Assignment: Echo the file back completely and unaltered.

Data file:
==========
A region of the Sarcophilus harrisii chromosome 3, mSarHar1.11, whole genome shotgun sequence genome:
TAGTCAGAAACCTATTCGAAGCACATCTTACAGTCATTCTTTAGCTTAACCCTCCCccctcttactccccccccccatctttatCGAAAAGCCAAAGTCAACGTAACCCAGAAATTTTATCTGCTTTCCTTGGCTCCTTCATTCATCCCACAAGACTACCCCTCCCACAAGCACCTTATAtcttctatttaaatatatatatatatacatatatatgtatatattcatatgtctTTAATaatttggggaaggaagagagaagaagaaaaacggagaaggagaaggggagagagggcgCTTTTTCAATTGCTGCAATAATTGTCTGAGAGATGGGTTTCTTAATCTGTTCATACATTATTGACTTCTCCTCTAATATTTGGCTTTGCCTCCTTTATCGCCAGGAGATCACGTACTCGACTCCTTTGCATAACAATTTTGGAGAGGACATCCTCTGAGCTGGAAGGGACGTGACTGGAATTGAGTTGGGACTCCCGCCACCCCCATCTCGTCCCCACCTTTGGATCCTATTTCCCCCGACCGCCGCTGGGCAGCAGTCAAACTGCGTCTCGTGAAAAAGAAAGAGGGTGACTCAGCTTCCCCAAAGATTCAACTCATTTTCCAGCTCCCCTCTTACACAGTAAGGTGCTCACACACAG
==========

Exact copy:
A region of the Sarcophilus harrisii chromosome 3, mSarHar1.11, whole genome shotgun sequence genome:
TAGTCAGAAACCTATTCGAAGCACATCTTACAGTCATTCTTTAGCTTAACCCTCCCccctcttactccccccccccatctttatCGAAAAGCCAAAGTCAACGTAACCCAGAAATTTTATCTGCTTTCCTTGGCTCCTTCATTCATCCCACAAGACTACCCCTCCCACAAGCACCTTATAtcttctatttaaatatatatatatatacatatatatgtatatattcatatgtctTTAATaatttggggaaggaagagagaagaagaaaaacggagaaggagaaggggagagagggcgCTTTTTCAATTGCTGCAATAATTGTCTGAGAGATGGGTTTCTTAATCTGTTCATACATTATTGACTTCTCCTCTAATATTTGGCTTTGCCTCCTTTATCGCCAGGAGATCACGTACTCGACTCCTTTGCATAACAATTTTGGAGAGGACATCCTCTGAGCTGGAAGGGACGTGACTGGAATTGAGTTGGGACTCCCGCCACCCCCATCTCGTCCCCACCTTTGGATCCTATTTCCCCCGACCGCCGCTGGGCAGCAGTCAAACTGCGTCTCGTGAAAAAGAAAGAGGGTGACTCAGCTTCCCCAAAGATTCAACTCATTTTCCAGCTCCCCTCTTACACAGTAAGGTGCTCACACACAG